Thematic Area 3: Technologies and Innovations – Responding to the challenges
Thematic Session 1: The Role of Digital Innovation Tools in Dealing with Climate Shocks for Sustainable Water Management

Extreme weather events, water crises, the failure to mitigate climate change, and impending threats of biodiversity collapse were all listed as some of the top global risks for 2019. All of these threaten the integrity of vital systems linking the well-being of people and the planet. IWMI recognizes that now is the time to seize the potential of water data and big data tools to catalyze change. Traditional technologies are not able to address 21st-century challenges and thus natural disasters are causing a lot of damage. The session aims to introduce water assessment in managing climate risk and knowledge of international best practices to improve water resources management. Typically, improving water management in irrigated areas requires accurate information on various water balance parameters across different scales (farm/irrigation/basin). This session will focus on the application of innovative and non-conventional approaches for estimating water balance parameters at various spatial scales in both data-sparse and data-rich environments. Big data and tools are already unlocking new potential and improving our resilience to weather-related risk, while also becoming more common in farming with high-tech sensors and drones.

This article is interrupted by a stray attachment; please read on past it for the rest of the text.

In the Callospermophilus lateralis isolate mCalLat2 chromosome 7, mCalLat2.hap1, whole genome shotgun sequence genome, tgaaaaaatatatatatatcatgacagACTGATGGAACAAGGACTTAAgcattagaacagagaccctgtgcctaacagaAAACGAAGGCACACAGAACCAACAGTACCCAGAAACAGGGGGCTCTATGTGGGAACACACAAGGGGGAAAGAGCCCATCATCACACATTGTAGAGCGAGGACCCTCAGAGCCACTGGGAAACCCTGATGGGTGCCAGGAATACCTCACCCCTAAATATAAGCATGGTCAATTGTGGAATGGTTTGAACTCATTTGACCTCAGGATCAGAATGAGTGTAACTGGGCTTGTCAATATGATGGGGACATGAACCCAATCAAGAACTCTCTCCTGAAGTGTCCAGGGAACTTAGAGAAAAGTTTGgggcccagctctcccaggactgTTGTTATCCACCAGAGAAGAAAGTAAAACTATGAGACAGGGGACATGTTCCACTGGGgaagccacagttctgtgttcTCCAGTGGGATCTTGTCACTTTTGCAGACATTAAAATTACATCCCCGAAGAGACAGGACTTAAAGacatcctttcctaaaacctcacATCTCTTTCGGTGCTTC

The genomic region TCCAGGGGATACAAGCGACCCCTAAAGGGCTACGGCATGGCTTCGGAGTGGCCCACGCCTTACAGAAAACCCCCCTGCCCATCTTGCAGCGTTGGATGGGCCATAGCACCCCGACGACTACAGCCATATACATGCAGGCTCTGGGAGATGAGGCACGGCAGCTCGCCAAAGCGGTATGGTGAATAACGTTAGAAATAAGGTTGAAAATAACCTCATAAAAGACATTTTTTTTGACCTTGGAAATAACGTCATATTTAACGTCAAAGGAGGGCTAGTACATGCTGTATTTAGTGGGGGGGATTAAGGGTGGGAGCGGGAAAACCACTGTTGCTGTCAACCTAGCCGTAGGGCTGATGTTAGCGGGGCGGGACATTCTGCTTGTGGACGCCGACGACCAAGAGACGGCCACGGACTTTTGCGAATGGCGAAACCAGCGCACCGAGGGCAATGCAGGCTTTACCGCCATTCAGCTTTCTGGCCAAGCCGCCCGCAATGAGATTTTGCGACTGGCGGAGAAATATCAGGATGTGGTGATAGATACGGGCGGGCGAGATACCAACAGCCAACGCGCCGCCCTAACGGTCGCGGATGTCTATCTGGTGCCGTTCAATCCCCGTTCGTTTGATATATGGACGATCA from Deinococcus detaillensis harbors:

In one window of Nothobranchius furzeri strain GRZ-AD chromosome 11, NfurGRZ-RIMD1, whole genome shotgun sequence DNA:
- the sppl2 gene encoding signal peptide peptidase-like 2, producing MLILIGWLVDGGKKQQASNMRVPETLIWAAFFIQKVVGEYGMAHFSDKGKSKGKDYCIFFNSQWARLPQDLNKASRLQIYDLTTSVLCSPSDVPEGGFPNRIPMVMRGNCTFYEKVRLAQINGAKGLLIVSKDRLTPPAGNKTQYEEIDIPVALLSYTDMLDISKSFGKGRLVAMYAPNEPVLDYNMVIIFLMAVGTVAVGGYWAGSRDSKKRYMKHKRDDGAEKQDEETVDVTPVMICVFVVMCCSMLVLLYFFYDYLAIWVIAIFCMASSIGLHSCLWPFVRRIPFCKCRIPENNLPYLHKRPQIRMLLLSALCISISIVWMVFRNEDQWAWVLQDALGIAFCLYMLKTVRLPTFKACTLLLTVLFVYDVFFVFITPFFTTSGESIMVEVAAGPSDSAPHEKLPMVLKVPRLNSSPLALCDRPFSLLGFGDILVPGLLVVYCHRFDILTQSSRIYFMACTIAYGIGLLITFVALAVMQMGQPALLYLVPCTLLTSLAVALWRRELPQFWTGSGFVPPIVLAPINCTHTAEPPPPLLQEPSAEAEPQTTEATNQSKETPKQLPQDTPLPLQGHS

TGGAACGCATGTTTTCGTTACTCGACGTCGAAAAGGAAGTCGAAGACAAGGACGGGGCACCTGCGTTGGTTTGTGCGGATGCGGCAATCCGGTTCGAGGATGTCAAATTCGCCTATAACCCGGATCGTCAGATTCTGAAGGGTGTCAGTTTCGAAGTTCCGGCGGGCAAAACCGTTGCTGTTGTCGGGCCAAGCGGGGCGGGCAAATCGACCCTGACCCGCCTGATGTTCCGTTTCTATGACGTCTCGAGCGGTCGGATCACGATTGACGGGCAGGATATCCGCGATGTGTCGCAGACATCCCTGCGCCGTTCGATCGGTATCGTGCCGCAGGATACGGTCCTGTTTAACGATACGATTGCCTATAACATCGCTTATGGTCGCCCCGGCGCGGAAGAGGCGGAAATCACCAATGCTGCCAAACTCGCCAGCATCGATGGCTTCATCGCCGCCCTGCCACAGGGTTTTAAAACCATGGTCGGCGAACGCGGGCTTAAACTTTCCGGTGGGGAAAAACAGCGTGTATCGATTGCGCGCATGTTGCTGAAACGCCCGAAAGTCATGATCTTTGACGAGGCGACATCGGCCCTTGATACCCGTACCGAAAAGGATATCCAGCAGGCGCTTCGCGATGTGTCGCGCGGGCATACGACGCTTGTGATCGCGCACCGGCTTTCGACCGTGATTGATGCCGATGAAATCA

Thematic Session 2: The Real Potential of Solar-based Irrigation in Pakistan

In the recent past, solar pumping technology has emerged as an alternative to diesel and electric pumps. Water professionals in Pakistan are concerned that converting pumps to solar will result in indiscriminate pumping and eventually lead to further groundwater depletion. While Pakistan does not have a specific policy on solar technology for groundwater pumping in agriculture, it does have several policies that have a bearing on it.